At the University of Applied Sciences Western Switzerland, titanium-aluminium-vanadium alloys have been injection moulded using feedstock prepared from prealloyed powders and a multi-component binder composed of polyethylene, paraffin wax and stearic acid. A two-step debinding method has been used, in which firstly the paraffin and stearic acid are dissolved in a heptane bath, and secondly the polyethylene is removed by thermal treatment. Special care in powder selection, handling, feedstock preparation and heat treatment atmospheres have allowed low interstitial contents below the acceptable limits for the material standard grade to be obtained.

Ti6Al4V injection-moulded parts show good mechanical properties, good shape preservation and reproducibility. For example, parts with porosity of about 8% exhibit tensile strength of up to 780MPa and 9% plastic strain. The same binder system has been used to produce nickel-titanium materials from elemental nickel and titanium hydride powders, which are an interesting option because they are finer and less reactive than pure titanium powders. After solvent debinding, thermal debinding, dehydrogenation and sintering were performed in a single-step heat treatment. Shape memory recoverable strain of about 4% under 100MPa applied stress has been obtained.

Further challenges

Despite many MIM materials satisfying the requirements for strength level and plastic deformation, fatigue and corrosion resistance remain challenges to overcome for some specific applications. This has been attributed to the presence of pores, which are usually present after sintering. Appropriate heat treatments and reduction of porosity by hot isostatic pressing are among the secondary operations that can improve the performance of a MIM implant. Surface finishing is also essential.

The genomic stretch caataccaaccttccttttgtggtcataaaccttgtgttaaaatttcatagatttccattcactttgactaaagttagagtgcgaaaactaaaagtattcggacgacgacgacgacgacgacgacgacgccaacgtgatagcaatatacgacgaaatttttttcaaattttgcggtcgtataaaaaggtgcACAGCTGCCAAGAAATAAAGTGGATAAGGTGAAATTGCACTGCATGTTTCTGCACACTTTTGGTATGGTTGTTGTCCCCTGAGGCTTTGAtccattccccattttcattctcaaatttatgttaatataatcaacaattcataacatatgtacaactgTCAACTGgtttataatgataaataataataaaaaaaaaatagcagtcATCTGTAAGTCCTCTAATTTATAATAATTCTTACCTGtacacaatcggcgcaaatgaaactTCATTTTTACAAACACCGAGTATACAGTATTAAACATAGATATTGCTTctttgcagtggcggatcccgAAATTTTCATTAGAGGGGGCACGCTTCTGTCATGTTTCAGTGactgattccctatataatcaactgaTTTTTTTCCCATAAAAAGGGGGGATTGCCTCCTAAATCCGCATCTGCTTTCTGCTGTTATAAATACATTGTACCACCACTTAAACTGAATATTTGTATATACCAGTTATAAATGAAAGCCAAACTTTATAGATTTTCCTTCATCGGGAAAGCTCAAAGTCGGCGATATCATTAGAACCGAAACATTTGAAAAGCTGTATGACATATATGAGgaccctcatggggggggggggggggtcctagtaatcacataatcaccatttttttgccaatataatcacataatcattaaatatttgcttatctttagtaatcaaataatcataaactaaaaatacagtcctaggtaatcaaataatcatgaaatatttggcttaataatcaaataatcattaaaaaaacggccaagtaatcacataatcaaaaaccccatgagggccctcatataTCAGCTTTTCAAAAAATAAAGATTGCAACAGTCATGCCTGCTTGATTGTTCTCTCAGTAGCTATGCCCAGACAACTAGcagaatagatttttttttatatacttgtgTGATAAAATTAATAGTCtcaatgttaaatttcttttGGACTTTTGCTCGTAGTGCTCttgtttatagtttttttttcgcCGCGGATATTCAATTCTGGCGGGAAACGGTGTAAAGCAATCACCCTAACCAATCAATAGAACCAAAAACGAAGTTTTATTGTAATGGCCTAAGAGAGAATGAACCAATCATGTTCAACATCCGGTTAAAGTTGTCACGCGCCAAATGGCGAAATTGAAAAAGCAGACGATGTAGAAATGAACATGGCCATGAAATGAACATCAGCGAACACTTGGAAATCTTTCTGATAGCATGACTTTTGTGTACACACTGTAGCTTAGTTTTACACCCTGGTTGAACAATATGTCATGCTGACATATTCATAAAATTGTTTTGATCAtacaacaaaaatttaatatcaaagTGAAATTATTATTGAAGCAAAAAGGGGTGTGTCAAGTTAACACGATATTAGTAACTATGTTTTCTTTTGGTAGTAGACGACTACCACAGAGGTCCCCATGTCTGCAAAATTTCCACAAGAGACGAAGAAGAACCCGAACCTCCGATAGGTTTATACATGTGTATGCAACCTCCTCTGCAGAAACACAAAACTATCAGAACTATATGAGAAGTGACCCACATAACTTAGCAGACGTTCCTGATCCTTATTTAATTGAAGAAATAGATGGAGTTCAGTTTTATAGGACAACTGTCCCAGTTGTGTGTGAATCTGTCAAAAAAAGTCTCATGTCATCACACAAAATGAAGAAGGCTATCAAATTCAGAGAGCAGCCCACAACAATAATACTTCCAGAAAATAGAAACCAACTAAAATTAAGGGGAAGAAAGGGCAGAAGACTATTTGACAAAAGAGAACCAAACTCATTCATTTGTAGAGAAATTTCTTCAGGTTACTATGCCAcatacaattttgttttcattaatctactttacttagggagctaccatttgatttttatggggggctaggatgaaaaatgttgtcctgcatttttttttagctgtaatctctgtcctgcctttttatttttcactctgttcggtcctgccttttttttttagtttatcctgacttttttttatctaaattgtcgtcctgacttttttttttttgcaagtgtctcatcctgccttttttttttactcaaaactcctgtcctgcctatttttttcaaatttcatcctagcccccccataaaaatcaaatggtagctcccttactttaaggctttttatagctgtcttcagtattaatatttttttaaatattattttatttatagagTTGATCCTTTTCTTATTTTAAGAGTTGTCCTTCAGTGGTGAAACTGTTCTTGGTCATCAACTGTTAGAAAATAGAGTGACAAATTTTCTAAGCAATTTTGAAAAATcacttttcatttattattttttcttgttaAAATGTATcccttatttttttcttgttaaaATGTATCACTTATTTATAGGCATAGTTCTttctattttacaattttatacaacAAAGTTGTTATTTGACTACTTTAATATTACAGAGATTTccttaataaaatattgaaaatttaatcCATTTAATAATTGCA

“Powder injection moulding is particularly suitable for producing medical implants.”

Depending on application, smooth or rough surfaces can be required either for ease of removal and least traumatic explantation, or to encourage osseointegration and better anchoring of long-term implants. Modifications of the base powder compositions also need to be considered, because in many cases they are just copies of standard material formulations, without considering the specificity of the sintering process.

According to recent surveys, 38% of North American MIM sales are for medical applications, with 2% for dental applications. Ceramic injection moulding is not yet practiced as broadly as MIM. In Japan, about 12% of MIM sales are in the medical sector. In Europe, where the MIM market has been traditionally dominated by the automotive sector, the sales values are less in proportion, but the economic conjuncture and the technology progress suggest that important changes could occur.

Among the recent advances, the production of small implant prototypes and microactuators by micro-PIM of fine powders deserves particular attention. Dental and medical applications of powder injection moulding will certainly see strong growth in the coming years.